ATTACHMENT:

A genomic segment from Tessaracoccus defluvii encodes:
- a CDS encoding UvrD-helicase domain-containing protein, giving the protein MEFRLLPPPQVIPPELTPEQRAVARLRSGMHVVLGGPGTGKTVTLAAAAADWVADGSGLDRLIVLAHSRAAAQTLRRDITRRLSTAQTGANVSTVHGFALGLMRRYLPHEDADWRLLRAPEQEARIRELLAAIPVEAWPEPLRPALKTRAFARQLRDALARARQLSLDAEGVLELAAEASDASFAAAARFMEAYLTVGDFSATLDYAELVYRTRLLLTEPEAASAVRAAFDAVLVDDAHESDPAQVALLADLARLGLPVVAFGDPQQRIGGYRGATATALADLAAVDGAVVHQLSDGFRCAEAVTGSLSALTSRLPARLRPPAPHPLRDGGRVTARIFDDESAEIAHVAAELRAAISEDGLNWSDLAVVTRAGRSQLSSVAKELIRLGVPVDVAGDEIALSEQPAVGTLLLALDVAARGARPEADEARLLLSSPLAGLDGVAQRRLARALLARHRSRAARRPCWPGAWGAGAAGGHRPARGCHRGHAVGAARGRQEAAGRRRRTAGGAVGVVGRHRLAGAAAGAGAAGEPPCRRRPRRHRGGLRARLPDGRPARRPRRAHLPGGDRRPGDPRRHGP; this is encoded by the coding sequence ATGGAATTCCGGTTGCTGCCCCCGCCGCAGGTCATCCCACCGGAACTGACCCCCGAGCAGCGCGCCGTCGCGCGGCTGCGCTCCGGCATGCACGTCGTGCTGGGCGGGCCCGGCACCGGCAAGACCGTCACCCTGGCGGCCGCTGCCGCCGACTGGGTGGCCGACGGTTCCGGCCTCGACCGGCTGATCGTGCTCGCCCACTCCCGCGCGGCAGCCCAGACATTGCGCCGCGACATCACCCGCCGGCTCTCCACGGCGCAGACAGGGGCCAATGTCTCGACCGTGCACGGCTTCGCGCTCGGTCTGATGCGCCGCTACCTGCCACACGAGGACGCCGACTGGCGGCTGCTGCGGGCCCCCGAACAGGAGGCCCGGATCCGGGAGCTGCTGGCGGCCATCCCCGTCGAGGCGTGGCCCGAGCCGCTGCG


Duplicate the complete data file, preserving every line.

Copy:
A genomic segment from Tessaracoccus defluvii encodes:
- a CDS encoding UvrD-helicase domain-containing protein, giving the protein MEFRLLPPPQVIPPELTPEQRAVARLRSGMHVVLGGPGTGKTVTLAAAAADWVADGSGLDRLIVLAHSRAAAQTLRRDITRRLSTAQTGANVSTVHGFALGLMRRYLPHEDADWRLLRAPEQEARIRELLAAIPVEAWPEPLRPALKTRAFARQLRDALARARQLSLDAEGVLELAAEASDASFAAAARFMEAYLTVGDFSATLDYAELVYRTRLLLTEPEAASAVRAAFDAVLVDDAHESDPAQVALLADLARLGLPVVAFGDPQQRIGGYRGATATALADLAAVDGAVVHQLSDGFRCAEAVTGSLSALTSRLPARLRPPAPHPLRDGGRVTARIFDDESAEIAHVAAELRAAISEDGLNWSDLAVVTRAGRSQLSSVAKELIRLGVPVDVAGDEIALSEQPAVGTLLLALDVAARGARPEADEARLLLSSPLAGLDGVAQRRLARALLARHRSRAARRPCWPGAWGAGAAGGHRPARGCHRGHAVGAARGRQEAAGRRRRTAGGAVGVVGRHRLAGAAAGAGAAGEPPCRRRPRRHRGGLRARLPDGRPARRPRRAHLPGGDRRPGDPRRHGP; this is encoded by the coding sequence ATGGAATTCCGGTTGCTGCCCCCGCCGCAGGTCATCCCACCGGAACTGACCCCCGAGCAGCGCGCCGTCGCGCGGCTGCGCTCCGGCATGCACGTCGTGCTGGGCGGGCCCGGCACCGGCAAGACCGTCACCCTGGCGGCCGCTGCCGCCGACTGGGTGGCCGACGGTTCCGGCCTCGACCGGCTGATCGTGCTCGCCCACTCCCGCGCGGCAGCCCAGACATTGCGCCGCGACATCACCCGCCGGCTCTCCACGGCGCAGACAGGGGCCAATGTCTCGACCGTGCACGGCTTCGCGCTCGGTCTGATGCGCCGCTACCTGCCACACGAGGACGCCGACTGGCGGCTGCTGCGGGCCCCCGAACAGGAGGCCCGGATCCGGGAGCTGCTGGCGGCCATCCCCGTCGAGGCGTGGCCCGAGCCGCTGCG